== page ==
I don’t feel that the Small Groups add any value given how they’re taught. They’ve never been remotely difficult, and I’ve prepared more than adequately for the ones that I did attend in 35 minutes roughly.
I’ve heard nothing from anyone that would suggest a single lecture was worth attending. People seem to be playing games, sending text messages, doing the crossword and generally goofing around.
They’re not giving any value from classes at all, and I’m responding by staying away.
Finish Each Day by Ralph Waldo Emerson
Finish every day and be done with it.
You have done what you could.
Some blunders and absurdities
no doubt have crept in;
forget them as soon as you can.
Tomorrow is a new day;
begin it well and serenely
and with too high a spirit
to be cumbered with
your old nonsense.
This day is all that is
good and fair.
It is too dear,
with its hopes and invitations,
to waste a moment on yesterdays.
Sage advice; and a point of view that is beginning to approximate my own. I’m okay with the fact that every day I’m making mistakes. For the first time ever I’m okay with it.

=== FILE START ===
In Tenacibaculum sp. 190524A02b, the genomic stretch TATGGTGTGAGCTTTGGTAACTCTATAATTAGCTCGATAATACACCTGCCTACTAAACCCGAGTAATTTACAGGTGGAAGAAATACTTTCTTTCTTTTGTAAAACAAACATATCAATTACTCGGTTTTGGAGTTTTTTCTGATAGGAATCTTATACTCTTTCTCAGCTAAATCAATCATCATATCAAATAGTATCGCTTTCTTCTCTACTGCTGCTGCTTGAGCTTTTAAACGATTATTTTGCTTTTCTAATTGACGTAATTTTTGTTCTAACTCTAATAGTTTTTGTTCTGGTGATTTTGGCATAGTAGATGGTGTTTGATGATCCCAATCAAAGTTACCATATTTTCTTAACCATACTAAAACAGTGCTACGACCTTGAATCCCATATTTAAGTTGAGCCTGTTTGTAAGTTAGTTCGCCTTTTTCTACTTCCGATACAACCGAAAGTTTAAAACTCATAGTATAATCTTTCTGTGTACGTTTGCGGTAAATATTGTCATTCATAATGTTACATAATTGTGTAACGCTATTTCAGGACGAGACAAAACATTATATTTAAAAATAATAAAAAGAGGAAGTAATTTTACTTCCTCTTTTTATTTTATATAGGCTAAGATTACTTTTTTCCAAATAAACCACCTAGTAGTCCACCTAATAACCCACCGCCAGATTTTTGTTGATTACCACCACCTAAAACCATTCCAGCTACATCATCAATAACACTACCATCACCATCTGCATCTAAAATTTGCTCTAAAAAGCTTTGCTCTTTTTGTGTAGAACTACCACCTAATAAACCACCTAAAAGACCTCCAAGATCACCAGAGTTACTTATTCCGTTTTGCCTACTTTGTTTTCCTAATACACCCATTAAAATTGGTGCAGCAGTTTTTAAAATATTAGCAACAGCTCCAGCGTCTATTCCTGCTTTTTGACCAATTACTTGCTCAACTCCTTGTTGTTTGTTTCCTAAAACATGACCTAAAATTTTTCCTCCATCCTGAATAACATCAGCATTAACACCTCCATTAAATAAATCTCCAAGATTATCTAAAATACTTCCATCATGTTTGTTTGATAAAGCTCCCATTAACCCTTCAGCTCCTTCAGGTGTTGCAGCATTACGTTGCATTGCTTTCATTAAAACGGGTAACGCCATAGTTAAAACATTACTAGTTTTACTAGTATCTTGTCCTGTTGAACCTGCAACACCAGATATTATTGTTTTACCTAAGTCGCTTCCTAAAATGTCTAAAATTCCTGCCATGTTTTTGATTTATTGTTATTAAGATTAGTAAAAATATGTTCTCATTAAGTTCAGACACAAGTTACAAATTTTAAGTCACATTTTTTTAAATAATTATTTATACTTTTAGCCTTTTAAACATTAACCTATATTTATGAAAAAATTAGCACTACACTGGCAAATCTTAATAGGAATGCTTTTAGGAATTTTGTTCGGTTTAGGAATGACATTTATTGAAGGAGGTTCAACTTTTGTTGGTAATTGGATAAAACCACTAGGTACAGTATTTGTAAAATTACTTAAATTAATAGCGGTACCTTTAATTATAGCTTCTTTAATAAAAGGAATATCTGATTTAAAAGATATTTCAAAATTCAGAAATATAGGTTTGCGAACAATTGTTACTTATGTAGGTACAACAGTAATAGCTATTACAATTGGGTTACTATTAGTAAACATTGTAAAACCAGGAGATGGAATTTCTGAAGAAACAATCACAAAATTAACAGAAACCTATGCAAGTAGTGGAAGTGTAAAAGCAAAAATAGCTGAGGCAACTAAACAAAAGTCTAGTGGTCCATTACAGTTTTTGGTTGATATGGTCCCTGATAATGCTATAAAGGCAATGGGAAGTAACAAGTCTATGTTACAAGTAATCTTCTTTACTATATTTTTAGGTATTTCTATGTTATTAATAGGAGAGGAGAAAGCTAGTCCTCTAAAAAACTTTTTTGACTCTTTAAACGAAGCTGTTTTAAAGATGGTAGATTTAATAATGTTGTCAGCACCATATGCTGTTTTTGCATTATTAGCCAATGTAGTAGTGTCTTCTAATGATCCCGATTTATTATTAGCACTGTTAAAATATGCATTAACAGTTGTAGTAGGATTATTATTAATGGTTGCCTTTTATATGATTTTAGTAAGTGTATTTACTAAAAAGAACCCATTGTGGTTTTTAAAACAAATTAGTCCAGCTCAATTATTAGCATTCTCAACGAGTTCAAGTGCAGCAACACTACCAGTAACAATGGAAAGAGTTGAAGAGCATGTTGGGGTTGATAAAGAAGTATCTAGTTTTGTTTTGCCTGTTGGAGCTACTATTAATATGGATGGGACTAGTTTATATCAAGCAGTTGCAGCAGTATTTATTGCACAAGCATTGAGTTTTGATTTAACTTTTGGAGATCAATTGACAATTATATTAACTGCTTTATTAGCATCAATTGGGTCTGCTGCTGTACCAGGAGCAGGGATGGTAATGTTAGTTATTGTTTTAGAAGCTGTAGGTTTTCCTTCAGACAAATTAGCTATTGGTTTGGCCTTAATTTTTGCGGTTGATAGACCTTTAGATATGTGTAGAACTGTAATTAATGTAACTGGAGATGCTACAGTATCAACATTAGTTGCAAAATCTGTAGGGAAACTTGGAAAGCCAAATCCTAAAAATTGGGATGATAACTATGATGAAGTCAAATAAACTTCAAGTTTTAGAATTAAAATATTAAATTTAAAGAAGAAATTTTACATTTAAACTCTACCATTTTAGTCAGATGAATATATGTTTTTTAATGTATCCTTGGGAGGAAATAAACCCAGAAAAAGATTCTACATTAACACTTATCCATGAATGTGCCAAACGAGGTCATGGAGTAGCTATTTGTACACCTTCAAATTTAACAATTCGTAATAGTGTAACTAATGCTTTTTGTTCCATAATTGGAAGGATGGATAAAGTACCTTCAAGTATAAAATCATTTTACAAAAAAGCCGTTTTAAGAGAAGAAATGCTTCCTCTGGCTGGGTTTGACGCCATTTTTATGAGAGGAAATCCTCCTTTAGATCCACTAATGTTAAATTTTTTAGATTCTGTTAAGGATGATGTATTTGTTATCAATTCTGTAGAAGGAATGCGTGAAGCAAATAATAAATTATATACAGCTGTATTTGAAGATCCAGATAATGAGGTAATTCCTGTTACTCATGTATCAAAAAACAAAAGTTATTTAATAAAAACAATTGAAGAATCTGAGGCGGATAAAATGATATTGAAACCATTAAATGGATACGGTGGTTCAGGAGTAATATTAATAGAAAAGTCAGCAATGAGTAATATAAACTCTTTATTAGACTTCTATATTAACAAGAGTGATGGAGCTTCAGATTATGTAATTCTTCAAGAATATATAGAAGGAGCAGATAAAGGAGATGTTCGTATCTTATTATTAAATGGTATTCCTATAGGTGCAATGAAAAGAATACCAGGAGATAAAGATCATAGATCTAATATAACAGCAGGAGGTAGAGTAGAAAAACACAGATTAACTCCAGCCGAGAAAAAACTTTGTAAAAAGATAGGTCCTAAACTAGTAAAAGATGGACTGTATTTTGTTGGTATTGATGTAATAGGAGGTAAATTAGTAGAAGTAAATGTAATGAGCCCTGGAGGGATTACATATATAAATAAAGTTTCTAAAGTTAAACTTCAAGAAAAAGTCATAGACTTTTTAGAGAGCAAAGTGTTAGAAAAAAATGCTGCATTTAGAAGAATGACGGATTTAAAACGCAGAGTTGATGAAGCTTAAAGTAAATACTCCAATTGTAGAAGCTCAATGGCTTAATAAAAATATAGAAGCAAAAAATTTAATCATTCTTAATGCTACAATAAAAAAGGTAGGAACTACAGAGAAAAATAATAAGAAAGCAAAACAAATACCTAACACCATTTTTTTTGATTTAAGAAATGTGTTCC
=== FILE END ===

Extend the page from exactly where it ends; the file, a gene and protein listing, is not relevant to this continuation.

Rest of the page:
They’re the cost of living. Of living a life that’s not meticulously planned and regimented and controlled. Of opening myself up to the risks that must be taken to find rewards worth having.
That involves saying stupid things, feeling stupid, and asking questions. It involves not saying stupid things and not feeling stupid but exploring doors that have always been closed before. Its discovering that the boundaries aren’t where I thought they were. That most of these boundaries don’t matter, and the ones that do matter aren’t in the place I thought they were.
That kind of living involves an infinite number of mistakes.
What I’m doing is making the effort to learn from my mistakes. The one’s that I recognise I’ve made. They have to be taken on board to the best of my ability. They shouldn’t happen again.
It reminds me of a cynical quotation by James Mayo (“Lord, deliver me from the man who never makes a mistake, and also from the man who makes the same mistake twice”) that said much the same thing. I wasn’t too impressed with it then, it seemed glib and arrogant.
Now it appears smart. One of the the many things you learn to appreciate in hindsight. A portion of the art of living that you learn through living.
There is a part of me that is fascinated by effortless perfection. The smooth performance that is so complete in every aspect, that the person seems larger than life, an impresario resurrected to show a failing world a true superstar.